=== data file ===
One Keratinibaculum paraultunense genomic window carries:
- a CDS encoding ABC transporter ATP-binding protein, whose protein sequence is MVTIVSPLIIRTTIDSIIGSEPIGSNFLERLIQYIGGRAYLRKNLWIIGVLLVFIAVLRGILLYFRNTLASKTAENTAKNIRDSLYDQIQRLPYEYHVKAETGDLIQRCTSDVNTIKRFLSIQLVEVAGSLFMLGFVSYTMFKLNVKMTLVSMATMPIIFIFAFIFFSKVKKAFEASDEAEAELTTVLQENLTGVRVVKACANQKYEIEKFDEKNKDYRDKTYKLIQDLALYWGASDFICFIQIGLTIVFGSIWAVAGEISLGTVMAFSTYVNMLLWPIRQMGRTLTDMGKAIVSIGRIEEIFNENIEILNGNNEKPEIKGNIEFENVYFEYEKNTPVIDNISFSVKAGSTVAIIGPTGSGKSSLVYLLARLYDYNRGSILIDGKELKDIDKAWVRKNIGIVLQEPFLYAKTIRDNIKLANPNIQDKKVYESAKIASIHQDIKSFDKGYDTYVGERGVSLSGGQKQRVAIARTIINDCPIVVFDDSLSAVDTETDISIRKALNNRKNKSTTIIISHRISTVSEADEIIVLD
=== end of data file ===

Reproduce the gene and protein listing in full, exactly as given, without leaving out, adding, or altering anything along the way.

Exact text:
One Keratinibaculum paraultunense genomic window carries:
- a CDS encoding ABC transporter ATP-binding protein, whose protein sequence is MVTIVSPLIIRTTIDSIIGSEPIGSNFLERLIQYIGGRAYLRKNLWIIGVLLVFIAVLRGILLYFRNTLASKTAENTAKNIRDSLYDQIQRLPYEYHVKAETGDLIQRCTSDVNTIKRFLSIQLVEVAGSLFMLGFVSYTMFKLNVKMTLVSMATMPIIFIFAFIFFSKVKKAFEASDEAEAELTTVLQENLTGVRVVKACANQKYEIEKFDEKNKDYRDKTYKLIQDLALYWGASDFICFIQIGLTIVFGSIWAVAGEISLGTVMAFSTYVNMLLWPIRQMGRTLTDMGKAIVSIGRIEEIFNENIEILNGNNEKPEIKGNIEFENVYFEYEKNTPVIDNISFSVKAGSTVAIIGPTGSGKSSLVYLLARLYDYNRGSILIDGKELKDIDKAWVRKNIGIVLQEPFLYAKTIRDNIKLANPNIQDKKVYESAKIASIHQDIKSFDKGYDTYVGERGVSLSGGQKQRVAIARTIINDCPIVVFDDSLSAVDTETDISIRKALNNRKNKSTTIIISHRISTVSEADEIIVLD